—D.R. Wagner, Elk Grove
(for Kathy Kieth)
What is loving the sea? To go to her
Whenever she called, mount her huge body,
Ride her huge body into forever?
Dreaming or not dreaming, arguing with
Its winds, sliding into the water when it
Was full of Summer and her denizens
Full around us, swimming with her
Dolphins and puffer fish, with her whales
White and right and blue, her graceful rays
All light slanted, speech rumbled through
Their body as grunts deep whistling,
As elephants rumble and whistle.
Her monsters great and small, the angler
Fish with its long and piercing teeth
Dangling a luminous worm before it
In the blackest of her depths. The sharks
Never still but for moments discovered
In sea caves where they loiter,
Their teeth unfolding constantly like
Pocket knives opening continuously.
The long muscles of eels and tentacles
Of squid and octopuses twisting and
Unfolding, guardians of secrets.
We can never stay long. We must breathe
The air above the sea, beneath the realm
Where she keeps birds and forms the waves
That have as many forms as all else.
To love the sea. To go down to her.
To watch her. To be transformed by her.
To travel around the earth upon her.
To be the thrall of her endlessness.
To be enthralled of her presence and
Insistent voices, the heaping of waves,
Her terrors and her glassy eye against
Our fair sun such a beautiful blue.
We lose our names in her crashing.
We lose our lives in her liquid body
And still we love her, for she
Is more than all of land to us,
Mother, goddess, bringer of dreams,
Harbinger of all things.
All things safe in you dear sea.
WHAT WE'RE SEARCHING FOR
(A Google Poem)
—Cynthia Linville, Sacramento
lost city of Atlantis
lost driver’s license
lost golf balls
lost indoor cat
lost jury summons
lost kingdom and keys
lost luggage and love poems
lost planet and passport
lost unemployment check
lost zipper pull
Thanks to today's contributors, including D.R. Wagner for his poem based on my comment last week that, despite her recent behavior, I still love the sea. And to Cynthia Linville for this "found" poem with a repeated word at the beginning. Heck, let's make that our Seed of the Week: A "Google" Poem, as she called it. After all, ALL poems are "found" poems, and it puts a fun twist on it to start every line with the same word. So Google up your Muse and send the results to firstname.lastname@example.org or P.O. Box 762, Pollock Pines, CA 95726—or dig around in the back of Calliope's Closet (see b-board on the right) and come up with a SOW of your own—no deadline on these puppies.
While you're scrolling around on the b-board, check out the new issue of Canary; a very topical poem about the 50 workers at the nuclear plant in Fukushima by Linda Watanabe McFerrin leads off the issue. Many of Medusa's recent contributors of tsunami poems have mentioned, by the way, that their thoughts were begun by Michelle Kunert's poem last week. Thanks, Michelle!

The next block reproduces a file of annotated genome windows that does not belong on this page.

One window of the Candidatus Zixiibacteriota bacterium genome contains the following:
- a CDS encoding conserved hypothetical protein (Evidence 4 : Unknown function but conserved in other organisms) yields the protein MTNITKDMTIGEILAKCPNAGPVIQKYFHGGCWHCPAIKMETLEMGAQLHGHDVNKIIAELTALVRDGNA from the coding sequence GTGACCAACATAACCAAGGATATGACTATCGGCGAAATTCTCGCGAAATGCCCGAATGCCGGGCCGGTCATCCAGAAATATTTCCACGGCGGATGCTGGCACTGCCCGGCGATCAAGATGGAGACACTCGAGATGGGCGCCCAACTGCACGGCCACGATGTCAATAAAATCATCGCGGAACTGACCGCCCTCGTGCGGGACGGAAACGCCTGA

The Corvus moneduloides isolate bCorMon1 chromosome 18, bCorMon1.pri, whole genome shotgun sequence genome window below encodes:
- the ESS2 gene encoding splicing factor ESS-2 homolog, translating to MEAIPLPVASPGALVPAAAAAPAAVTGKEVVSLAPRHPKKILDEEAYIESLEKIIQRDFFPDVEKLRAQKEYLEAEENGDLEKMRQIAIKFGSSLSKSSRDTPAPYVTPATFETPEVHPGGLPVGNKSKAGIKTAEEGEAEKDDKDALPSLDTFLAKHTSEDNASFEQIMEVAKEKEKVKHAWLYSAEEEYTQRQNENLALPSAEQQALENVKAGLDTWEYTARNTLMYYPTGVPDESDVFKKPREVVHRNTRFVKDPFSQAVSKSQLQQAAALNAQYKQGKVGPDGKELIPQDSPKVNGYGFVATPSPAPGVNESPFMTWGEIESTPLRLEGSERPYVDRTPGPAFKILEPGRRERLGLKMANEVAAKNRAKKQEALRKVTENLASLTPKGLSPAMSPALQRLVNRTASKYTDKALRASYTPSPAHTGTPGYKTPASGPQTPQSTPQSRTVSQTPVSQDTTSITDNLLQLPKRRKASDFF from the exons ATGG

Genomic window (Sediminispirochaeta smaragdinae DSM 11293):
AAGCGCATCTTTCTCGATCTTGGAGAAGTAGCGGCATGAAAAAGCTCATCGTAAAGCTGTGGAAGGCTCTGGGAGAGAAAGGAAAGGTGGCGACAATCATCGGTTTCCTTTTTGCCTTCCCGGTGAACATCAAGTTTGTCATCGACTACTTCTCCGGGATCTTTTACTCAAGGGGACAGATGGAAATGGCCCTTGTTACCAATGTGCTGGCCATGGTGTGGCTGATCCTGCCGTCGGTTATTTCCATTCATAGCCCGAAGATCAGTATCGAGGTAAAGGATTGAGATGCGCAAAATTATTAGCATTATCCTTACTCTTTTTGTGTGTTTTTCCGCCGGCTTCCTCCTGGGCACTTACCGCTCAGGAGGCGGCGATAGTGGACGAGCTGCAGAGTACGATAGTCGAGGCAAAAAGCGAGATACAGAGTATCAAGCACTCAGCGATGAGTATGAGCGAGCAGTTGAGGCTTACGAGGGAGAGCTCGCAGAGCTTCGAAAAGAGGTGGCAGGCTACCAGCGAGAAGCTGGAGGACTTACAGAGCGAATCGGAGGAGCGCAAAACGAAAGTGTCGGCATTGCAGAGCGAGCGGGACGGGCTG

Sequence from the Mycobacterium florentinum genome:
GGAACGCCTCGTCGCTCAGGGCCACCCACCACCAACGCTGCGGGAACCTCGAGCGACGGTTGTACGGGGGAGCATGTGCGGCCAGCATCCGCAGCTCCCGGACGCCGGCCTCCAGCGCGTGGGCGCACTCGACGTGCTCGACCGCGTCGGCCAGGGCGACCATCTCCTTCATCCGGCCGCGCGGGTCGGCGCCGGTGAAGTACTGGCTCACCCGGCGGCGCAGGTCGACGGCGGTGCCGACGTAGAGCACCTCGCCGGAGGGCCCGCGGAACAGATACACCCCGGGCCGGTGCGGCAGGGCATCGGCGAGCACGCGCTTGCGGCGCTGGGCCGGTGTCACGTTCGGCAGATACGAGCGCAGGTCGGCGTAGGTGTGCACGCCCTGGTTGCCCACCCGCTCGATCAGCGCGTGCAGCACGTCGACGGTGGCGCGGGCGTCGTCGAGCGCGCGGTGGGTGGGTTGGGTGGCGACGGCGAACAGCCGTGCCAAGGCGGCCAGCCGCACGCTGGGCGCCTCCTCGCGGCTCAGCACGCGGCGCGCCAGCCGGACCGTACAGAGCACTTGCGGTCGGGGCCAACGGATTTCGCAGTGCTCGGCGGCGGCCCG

And now for something completely different... Here's hoping the Japanese will be able to turn these awful pages quickly.
—Carl Bernard Schwartz, Sacramento
VS (Volti Subito) as those
schooled in music know
means turn the page quickly,
you mustn’t be too slow.
Since it was simply not
practicable to put VS on
each and every page of a
flip book, a sort of
“Well, you know”
mentality developed that
left it up to the reader to
figure that out on their own.
Then there are some other
“Do I have to say it?”
moments that may actually
be enhanced by a VS:
It is time for your TV show
to begin while you are still
looking for the listing. VS
The teacher approaches as
you look at the test answers
on the back of your “blank”
scratch paper. VS
The choir and congregation
have begun singing while
you are still halfway
through the prayer. VS
Your minor child strolls by
as you are perusing some
reading material you have
forbidden them to touch. VS
You would rather be enjoying
some verse with meter and
My Dad notices, while jogging around Cresta Park,
that the same lone heron once again appears
as he often did last year
on rainy days on the soccer field
The bird gazes into muddy lawn puddles
acting as if wishing fish will suddenly appear
instead of just those drowning worms
Perhaps he is too hopeful in his persistence
—Michelle Kunert, Sacramento
They say spring has come
and the sky is filled with mist,
yet on the mountains, no flowers, only snow.
—Ryokan (trans. from the Japanese by John Stevens)
last Saturday. Why the Japanese name
(Cheebee-Sahn: Mr. Cute Little Thing)
for a Mexican (Chihuahua)/Scottish (Jack Russell) cross?
commemorate all those animals that must've been
swept out to sea last week.
snow dump we've ever had in the four years
we've lived up here.
another dreary photo.)